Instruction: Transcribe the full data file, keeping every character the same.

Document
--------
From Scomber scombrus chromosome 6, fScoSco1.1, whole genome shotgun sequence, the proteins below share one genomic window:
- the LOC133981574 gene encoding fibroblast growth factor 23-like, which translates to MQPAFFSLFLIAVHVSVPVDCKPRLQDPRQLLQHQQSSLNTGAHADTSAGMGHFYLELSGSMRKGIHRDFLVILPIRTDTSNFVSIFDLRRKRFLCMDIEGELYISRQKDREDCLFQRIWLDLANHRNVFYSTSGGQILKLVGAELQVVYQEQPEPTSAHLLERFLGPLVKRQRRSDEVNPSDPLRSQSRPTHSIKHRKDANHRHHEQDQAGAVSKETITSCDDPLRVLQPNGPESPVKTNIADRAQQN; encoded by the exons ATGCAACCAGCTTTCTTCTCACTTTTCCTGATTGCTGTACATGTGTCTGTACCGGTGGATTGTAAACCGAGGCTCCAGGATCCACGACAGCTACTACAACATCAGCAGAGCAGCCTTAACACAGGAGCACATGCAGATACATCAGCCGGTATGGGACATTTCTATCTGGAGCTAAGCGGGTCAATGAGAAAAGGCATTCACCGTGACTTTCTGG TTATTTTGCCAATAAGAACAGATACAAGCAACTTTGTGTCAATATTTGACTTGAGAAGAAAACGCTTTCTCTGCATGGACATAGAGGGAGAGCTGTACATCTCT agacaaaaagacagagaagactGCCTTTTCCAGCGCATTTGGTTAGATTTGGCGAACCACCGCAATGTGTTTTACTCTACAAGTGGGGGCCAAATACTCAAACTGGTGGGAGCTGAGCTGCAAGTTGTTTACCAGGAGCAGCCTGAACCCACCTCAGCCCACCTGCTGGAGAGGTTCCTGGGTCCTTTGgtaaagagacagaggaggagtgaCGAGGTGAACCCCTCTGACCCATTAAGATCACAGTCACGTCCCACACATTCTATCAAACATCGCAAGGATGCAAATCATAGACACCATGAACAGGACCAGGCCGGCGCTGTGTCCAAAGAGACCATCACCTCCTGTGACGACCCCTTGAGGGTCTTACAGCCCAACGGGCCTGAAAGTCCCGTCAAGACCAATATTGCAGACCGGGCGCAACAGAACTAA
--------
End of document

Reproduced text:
From Scomber scombrus chromosome 6, fScoSco1.1, whole genome shotgun sequence, the proteins below share one genomic window:
- the LOC133981574 gene encoding fibroblast growth factor 23-like, which translates to MQPAFFSLFLIAVHVSVPVDCKPRLQDPRQLLQHQQSSLNTGAHADTSAGMGHFYLELSGSMRKGIHRDFLVILPIRTDTSNFVSIFDLRRKRFLCMDIEGELYISRQKDREDCLFQRIWLDLANHRNVFYSTSGGQILKLVGAELQVVYQEQPEPTSAHLLERFLGPLVKRQRRSDEVNPSDPLRSQSRPTHSIKHRKDANHRHHEQDQAGAVSKETITSCDDPLRVLQPNGPESPVKTNIADRAQQN; encoded by the exons ATGCAACCAGCTTTCTTCTCACTTTTCCTGATTGCTGTACATGTGTCTGTACCGGTGGATTGTAAACCGAGGCTCCAGGATCCACGACAGCTACTACAACATCAGCAGAGCAGCCTTAACACAGGAGCACATGCAGATACATCAGCCGGTATGGGACATTTCTATCTGGAGCTAAGCGGGTCAATGAGAAAAGGCATTCACCGTGACTTTCTGG TTATTTTGCCAATAAGAACAGATACAAGCAACTTTGTGTCAATATTTGACTTGAGAAGAAAACGCTTTCTCTGCATGGACATAGAGGGAGAGCTGTACATCTCT agacaaaaagacagagaagactGCCTTTTCCAGCGCATTTGGTTAGATTTGGCGAACCACCGCAATGTGTTTTACTCTACAAGTGGGGGCCAAATACTCAAACTGGTGGGAGCTGAGCTGCAAGTTGTTTACCAGGAGCAGCCTGAACCCACCTCAGCCCACCTGCTGGAGAGGTTCCTGGGTCCTTTGgtaaagagacagaggaggagtgaCGAGGTGAACCCCTCTGACCCATTAAGATCACAGTCACGTCCCACACATTCTATCAAACATCGCAAGGATGCAAATCATAGACACCATGAACAGGACCAGGCCGGCGCTGTGTCCAAAGAGACCATCACCTCCTGTGACGACCCCTTGAGGGTCTTACAGCCCAACGGGCCTGAAAGTCCCGTCAAGACCAATATTGCAGACCGGGCGCAACAGAACTAA